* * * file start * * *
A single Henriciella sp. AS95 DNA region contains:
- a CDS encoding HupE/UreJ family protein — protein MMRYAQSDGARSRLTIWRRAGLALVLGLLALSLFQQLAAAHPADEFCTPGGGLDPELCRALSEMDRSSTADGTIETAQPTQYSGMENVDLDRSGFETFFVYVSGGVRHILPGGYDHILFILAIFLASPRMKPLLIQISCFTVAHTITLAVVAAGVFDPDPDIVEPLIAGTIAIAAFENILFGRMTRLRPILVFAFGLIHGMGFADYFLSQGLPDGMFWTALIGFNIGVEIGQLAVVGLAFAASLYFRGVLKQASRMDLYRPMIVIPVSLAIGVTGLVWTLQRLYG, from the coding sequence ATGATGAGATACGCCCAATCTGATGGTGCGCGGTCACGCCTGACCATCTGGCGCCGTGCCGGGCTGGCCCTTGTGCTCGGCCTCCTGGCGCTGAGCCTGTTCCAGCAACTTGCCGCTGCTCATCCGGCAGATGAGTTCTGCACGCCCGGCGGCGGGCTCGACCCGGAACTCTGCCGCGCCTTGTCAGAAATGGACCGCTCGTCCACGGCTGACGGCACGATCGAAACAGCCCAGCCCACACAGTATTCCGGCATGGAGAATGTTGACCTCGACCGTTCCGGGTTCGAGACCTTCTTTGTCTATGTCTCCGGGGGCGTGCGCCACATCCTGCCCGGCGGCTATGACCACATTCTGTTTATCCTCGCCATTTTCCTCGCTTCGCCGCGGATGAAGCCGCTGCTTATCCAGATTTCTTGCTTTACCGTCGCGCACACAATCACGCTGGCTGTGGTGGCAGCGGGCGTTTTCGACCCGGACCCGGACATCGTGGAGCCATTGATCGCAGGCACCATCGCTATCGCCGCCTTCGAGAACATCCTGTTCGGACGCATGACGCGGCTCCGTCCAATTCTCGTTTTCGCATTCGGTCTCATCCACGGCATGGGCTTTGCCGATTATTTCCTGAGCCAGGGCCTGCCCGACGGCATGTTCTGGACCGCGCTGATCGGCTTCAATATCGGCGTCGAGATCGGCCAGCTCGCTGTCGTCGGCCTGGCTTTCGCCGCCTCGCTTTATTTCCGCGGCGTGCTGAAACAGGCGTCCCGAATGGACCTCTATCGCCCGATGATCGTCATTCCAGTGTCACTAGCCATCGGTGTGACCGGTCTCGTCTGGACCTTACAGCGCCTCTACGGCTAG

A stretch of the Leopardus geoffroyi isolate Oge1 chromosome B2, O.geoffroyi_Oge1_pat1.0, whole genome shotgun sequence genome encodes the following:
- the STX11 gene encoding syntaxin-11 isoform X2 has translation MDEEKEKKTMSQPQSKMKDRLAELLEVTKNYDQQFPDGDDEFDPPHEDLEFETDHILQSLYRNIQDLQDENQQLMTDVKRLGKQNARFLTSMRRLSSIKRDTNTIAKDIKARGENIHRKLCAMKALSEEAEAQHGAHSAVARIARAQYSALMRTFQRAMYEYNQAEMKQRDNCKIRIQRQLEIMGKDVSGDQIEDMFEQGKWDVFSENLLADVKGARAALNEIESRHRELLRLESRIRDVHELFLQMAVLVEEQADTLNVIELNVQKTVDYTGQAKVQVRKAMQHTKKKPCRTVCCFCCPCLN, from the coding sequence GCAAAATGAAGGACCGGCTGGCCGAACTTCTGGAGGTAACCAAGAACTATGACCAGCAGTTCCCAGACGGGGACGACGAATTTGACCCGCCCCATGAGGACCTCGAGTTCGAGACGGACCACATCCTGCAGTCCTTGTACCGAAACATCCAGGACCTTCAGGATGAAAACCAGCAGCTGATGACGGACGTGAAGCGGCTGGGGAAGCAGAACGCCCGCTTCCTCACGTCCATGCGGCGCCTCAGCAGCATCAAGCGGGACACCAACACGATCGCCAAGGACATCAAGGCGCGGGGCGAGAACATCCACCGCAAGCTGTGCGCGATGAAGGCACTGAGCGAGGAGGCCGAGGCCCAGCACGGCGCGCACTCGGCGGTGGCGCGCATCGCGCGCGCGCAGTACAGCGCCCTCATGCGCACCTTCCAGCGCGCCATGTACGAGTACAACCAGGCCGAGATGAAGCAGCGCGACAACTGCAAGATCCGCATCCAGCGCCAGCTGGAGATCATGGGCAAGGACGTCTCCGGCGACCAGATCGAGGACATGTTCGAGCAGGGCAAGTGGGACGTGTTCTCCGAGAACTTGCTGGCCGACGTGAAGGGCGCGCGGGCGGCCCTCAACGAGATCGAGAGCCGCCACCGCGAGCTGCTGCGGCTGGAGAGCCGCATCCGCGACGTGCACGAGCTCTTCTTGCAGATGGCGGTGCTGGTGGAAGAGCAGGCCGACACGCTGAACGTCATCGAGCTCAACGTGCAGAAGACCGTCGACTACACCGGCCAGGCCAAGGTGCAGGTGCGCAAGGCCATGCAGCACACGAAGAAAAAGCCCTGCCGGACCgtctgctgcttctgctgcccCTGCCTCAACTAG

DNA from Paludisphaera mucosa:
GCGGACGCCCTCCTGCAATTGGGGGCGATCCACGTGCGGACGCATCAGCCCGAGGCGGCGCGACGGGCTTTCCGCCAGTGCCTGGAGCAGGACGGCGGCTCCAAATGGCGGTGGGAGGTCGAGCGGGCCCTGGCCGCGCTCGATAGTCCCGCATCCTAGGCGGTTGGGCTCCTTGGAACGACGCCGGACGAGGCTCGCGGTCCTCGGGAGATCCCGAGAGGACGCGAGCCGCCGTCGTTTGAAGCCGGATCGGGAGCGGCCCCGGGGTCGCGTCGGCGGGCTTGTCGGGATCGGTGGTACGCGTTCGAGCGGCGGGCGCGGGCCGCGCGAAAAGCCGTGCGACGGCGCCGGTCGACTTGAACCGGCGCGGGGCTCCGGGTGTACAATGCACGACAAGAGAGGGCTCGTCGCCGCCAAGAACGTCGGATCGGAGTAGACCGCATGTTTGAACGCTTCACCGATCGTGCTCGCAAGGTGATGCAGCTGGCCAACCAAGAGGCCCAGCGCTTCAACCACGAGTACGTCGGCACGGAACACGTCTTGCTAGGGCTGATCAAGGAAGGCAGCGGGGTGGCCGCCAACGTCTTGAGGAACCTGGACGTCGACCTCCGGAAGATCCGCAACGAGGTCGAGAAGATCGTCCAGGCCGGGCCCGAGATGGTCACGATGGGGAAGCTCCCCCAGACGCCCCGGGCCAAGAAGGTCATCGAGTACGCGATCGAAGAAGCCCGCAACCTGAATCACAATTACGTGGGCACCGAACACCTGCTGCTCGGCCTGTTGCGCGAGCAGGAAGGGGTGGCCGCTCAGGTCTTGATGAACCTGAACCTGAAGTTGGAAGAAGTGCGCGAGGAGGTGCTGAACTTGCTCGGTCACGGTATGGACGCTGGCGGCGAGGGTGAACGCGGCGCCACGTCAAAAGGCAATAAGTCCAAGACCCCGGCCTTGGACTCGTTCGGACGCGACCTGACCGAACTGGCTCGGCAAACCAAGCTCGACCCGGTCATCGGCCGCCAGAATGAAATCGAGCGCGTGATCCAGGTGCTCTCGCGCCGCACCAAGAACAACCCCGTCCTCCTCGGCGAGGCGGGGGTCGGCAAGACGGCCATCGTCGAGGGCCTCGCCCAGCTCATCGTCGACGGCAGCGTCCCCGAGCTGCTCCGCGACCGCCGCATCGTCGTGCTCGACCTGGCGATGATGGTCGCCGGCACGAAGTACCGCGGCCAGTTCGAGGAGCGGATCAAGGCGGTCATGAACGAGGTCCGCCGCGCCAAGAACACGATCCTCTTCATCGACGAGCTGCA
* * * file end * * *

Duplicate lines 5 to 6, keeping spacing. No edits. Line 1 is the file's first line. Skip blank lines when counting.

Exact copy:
DNA from Paludisphaera mucosa:
GCGGACGCCCTCCTGCAATTGGGGGCGATCCACGTGCGGACGCATCAGCCCGAGGCGGCGCGACGGGCTTTCCGCCAGTGCCTGGAGCAGGACGGCGGCTCCAAATGGCGGTGGGAGGTCGAGCGGGCCCTGGCCGCGCTCGATAGTCCCGCATCCTAGGCGGTTGGGCTCCTTGGAACGACGCCGGACGAGGCTCGCGGTCCTCGGGAGATCCCGAGAGGACGCGAGCCGCCGTCGTTTGAAGCCGGATCGGGAGCGGCCCCGGGGTCGCGTCGGCGGGCTTGTCGGGATCGGTGGTACGCGTTCGAGCGGCGGGCGCGGGCCGCGCGAAAAGCCGTGCGACGGCGCCGGTCGACTTGAACCGGCGCGGGGCTCCGGGTGTACAATGCACGACAAGAGAGGGCTCGTCGCCGCCAAGAACGTCGGATCGGAGTAGACCGCATGTTTGAACGCTTCACCGATCGTGCTCGCAAGGTGATGCAGCTGGCCAACCAAGAGGCCCAGCGCTTCAACCACGAGTACGTCGGCACGGAACACGTCTTGCTAGGGCTGATCAAGGAAGGCAGCGGGGTGGCCGCCAACGTCTTGAGGAACCTGGACGTCGACCTCCGGAAGATCCGCAACGAGGTCGAGAAGATCGTCCAGGCCGGGCCCGAGATGGTCACGATGGGGAAGCTCCCCCAGACGCCCCGGGCCAAGAAGGTCATCGAGTACGCGATCGAAGAAGCCCGCAACCTGAATCACAATTACGTGGGCACCGAACACCTGCTGCTCGGCCTGTTGCGCGAGCAGGAAGGGGTGGCCGCTCAGGTCTTGATGAACCTGAACCTGAAGTTGGAAGAAGTGCGCGAGGAGGTGCTGAACTTGCTCGGTCACGGTATGGACGCTGGCGGCGAGGGTGAACGCGGCGCCACGTCAAAAGGCAATAAGTCCAAGACCCCGGCCTTGGACTCGTTCGGACGCGACCTGACCGAACTGGCTCGGCAAACCAAGCTCGACCCGGTCATCGGCCGCCAGAATGAAATCGAGCGCGTGATCCAGGTGCTCTCGCGCCGCACCAAGAACAACCCCGTCCTCCTCGGCGAGGCGGGGGTCGGCAAGACGGCCATCGTCGAGGGCCTCGCCCAGCTCATCGTCGACGGCAGCGTCCCCGAGCTGCTCCGCGACCGCCGCATCGTCGTGCTCGACCTGGCGATGATGGTCGCCGGCACGAAGTACCGCGGCCAGTTCGAGGAGCGGATCAAGGCGGTCATGAACGAGGTCCGCCGCGCCAAGAACACGATCCTCTTCATCGACGAGCTGCA